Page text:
A parochial administrator is similar to a pastor, but the assignment is designed to be temporary.
Just one verse each day.
Depending on the diocese, some bishops assign priests to parishes as “parochial administrators.”
What is a parochial administrator?
A parochial administrator has most of the same functions as a pastor, but is explained in Canon Law as an assignment that occurs when a parish is vacant, or when a pastor is unable to fulfill his obligations.
When a parish becomes vacant or when a pastor is prevented from exercising his pastoral function in the parish by reason of captivity, exile or banishment, incapacity or ill health, or some other cause, the diocesan bishop is to designate as soon as possible a parochial administrator, that is, a priest who takes the place of the pastor according to the norm of can. 540.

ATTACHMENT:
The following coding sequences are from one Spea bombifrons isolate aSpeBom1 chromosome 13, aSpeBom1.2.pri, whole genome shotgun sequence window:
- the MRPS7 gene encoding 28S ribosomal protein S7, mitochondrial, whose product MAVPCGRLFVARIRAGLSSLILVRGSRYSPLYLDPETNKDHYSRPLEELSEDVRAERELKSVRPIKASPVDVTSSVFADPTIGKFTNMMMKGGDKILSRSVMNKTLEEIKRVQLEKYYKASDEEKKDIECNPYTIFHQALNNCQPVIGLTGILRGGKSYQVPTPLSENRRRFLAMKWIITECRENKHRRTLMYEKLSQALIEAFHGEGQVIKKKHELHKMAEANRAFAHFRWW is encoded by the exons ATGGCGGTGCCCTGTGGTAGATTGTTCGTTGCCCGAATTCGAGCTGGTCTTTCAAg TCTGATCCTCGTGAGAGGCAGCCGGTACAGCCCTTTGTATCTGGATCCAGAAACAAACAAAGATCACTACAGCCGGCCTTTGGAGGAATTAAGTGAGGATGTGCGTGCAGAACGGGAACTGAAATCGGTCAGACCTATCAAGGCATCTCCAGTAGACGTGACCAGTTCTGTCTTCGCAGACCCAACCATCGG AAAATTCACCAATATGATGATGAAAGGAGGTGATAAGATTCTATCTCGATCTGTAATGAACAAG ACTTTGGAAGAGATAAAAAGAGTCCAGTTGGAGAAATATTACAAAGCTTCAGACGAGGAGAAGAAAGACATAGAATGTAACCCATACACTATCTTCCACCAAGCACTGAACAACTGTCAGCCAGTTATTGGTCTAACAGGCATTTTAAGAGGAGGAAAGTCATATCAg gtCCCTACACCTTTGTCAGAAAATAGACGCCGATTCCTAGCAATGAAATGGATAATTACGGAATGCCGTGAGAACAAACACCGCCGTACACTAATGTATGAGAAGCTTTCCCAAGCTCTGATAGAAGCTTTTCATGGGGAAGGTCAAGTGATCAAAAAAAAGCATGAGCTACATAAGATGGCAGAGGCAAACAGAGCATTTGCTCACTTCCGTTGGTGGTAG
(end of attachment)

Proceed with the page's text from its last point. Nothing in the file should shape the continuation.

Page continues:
A parochial administrator is bound by the same duties and possesses the same rights as a pastor unless the diocesan bishop establishes otherwise.Can. 539-540
Unlike a pastor, a parochial administrator has no specific term, and is not designed to be a permanent replacement.
In some cases, bishops will use this assignment as a test run to see if a priest fits well in a parish. Then often (usually one or two years later), that priest will be officially named pastor.
This method may seem strange to the laity, as the technical term doesn’t sound very pastoral, but it is one way that bishops can manage their priests while serving the needs of parishes.